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Quantum Mechanics

In 1900 Max Planck proposes a new idea. He assumes that the radiation energy is emitted, not continuously, but rather in discrete packets called quanta. He named these quantities quanta. He used to believe that mathematics could be useful but what scientists really had to do was to change their view generally. In 1905 A. Einstein publishes three individual works. The first one concerned the Special Theory of Relativity; the second had to do with Brown phenomenon and the third one was about Photoelectric Effect. To explain it, he uses the concept of quanta. Thus, indirectly he accepts Planck's idea. Meanwhile, the questions about the nature of light remain.

gravityIn 1912, a French prince, Louis de Broglie exposes a simple and at the same time exceptional thought. If energy is transmitted both with particles and waves, mass has to behave the same way. This thought was considered ridiculous, so ridiculous that he hardly obtained his PhD. However, de Broglie believed in his idea and he made several experiments using electrons, which they certainly carry an amount of mass. He observed that electrons behave without doubt as waves. Matter and energy could represent the duality of light!

Τhis is where Quantumechanics is present for first time. Quantumechanics meant to change the way we treat science. This chapter could include much more information, but we will try to keep our view only on our subject. Let us see first some basic concepts of Quantumechanics: Quantum theory explains in principle how to calculate what will happen in any experiment involving physical or biological systems, and how to understand how our world works. Quantum theory is different from classical physics. Classical physics is an approximation of the set of rules and equations in quantum theory. Classical physics accurately describes the behaviour of matter and energy in the everyday universe. Quantum theory, on the other hand, can accurately describe the behaviour of the universe on a much smaller scale, that of atoms and smaller particles. The rules of classical physics do not explain the behaviour of matter and energy on this small scale. Quantum theory is more general than classical physics, and in principle, it could be used to predict the behaviour of any physical, chemical, or biological system. However, explaining the behaviour of the everyday world with quantum theory is too complicated to be practical.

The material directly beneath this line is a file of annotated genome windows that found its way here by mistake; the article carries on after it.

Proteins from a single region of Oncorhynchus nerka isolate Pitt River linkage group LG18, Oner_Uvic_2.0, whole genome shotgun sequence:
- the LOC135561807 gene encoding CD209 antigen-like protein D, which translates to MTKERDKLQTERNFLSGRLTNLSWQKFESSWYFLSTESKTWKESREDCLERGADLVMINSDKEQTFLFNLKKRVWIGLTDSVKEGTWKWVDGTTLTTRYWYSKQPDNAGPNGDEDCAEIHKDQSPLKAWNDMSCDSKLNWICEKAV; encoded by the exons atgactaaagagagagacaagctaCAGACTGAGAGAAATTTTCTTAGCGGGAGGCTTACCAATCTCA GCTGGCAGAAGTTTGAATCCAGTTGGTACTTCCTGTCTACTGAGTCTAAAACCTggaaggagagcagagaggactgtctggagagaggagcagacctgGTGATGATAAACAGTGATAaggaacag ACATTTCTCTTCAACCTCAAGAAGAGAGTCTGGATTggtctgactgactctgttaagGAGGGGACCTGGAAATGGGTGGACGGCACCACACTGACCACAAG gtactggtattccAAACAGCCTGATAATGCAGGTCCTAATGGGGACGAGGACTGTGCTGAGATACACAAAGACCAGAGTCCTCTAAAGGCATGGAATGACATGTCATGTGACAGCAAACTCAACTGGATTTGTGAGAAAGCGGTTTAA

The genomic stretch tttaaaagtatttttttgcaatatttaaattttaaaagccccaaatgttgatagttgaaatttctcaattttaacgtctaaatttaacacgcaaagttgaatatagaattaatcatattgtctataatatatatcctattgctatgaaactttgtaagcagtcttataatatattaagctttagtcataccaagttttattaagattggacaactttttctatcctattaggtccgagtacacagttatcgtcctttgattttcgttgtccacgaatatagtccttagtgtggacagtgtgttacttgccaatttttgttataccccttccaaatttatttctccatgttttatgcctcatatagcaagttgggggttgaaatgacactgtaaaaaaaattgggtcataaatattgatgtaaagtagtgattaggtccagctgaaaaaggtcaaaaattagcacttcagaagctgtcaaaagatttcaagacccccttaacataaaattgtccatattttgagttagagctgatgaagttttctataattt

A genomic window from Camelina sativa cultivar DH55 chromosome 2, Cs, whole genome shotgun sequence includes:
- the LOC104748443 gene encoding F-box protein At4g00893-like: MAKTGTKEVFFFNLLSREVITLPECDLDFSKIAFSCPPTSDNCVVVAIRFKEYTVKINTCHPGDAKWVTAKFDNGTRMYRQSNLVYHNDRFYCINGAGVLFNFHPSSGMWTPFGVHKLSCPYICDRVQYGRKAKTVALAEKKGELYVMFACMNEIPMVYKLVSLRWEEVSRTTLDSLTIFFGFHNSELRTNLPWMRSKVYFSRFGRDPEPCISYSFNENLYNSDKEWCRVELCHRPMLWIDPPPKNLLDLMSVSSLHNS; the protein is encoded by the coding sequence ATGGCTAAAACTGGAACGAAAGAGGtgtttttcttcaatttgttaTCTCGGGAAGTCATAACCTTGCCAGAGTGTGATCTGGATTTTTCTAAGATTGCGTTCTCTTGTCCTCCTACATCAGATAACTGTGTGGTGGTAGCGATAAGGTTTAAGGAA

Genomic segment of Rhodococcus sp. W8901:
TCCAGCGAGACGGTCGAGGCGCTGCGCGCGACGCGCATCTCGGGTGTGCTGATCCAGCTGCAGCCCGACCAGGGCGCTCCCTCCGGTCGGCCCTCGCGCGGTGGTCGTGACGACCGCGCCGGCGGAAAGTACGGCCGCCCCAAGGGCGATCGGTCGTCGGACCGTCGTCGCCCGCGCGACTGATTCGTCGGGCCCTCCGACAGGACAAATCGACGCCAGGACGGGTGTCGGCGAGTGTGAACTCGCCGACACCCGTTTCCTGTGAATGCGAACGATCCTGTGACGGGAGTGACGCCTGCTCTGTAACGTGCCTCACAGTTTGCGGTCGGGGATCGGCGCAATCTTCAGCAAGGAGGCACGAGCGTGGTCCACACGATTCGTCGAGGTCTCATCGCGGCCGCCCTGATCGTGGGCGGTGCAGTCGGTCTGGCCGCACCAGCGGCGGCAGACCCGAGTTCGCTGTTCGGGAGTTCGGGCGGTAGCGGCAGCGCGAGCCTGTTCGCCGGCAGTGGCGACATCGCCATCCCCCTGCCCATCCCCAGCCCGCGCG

Quantum theory not only specifies new rules for describing the universe but also introduces new ways of thinking about matter and energy. The tiny particles that quantum theory describes do not have defined locations, speeds, and paths like objects described by classical physics. Instead, quantum theory describes positions and other properties of particles in terms of the chances that the property will have a certain value. For example, it allows scientists to calculate how likely it is that a particle will be in a certain position at a certain time. Quantum theory describes all of the fundamental forces -except gravitation- that physicists have found in nature. The forces that quantum theory describes are the electrical, the magnetic, the weak, and the strong. Physicists often refer to these forces as interactions, because the forces control the way particles interact with each other. Interactions also affect spontaneous changes in isolated particles.

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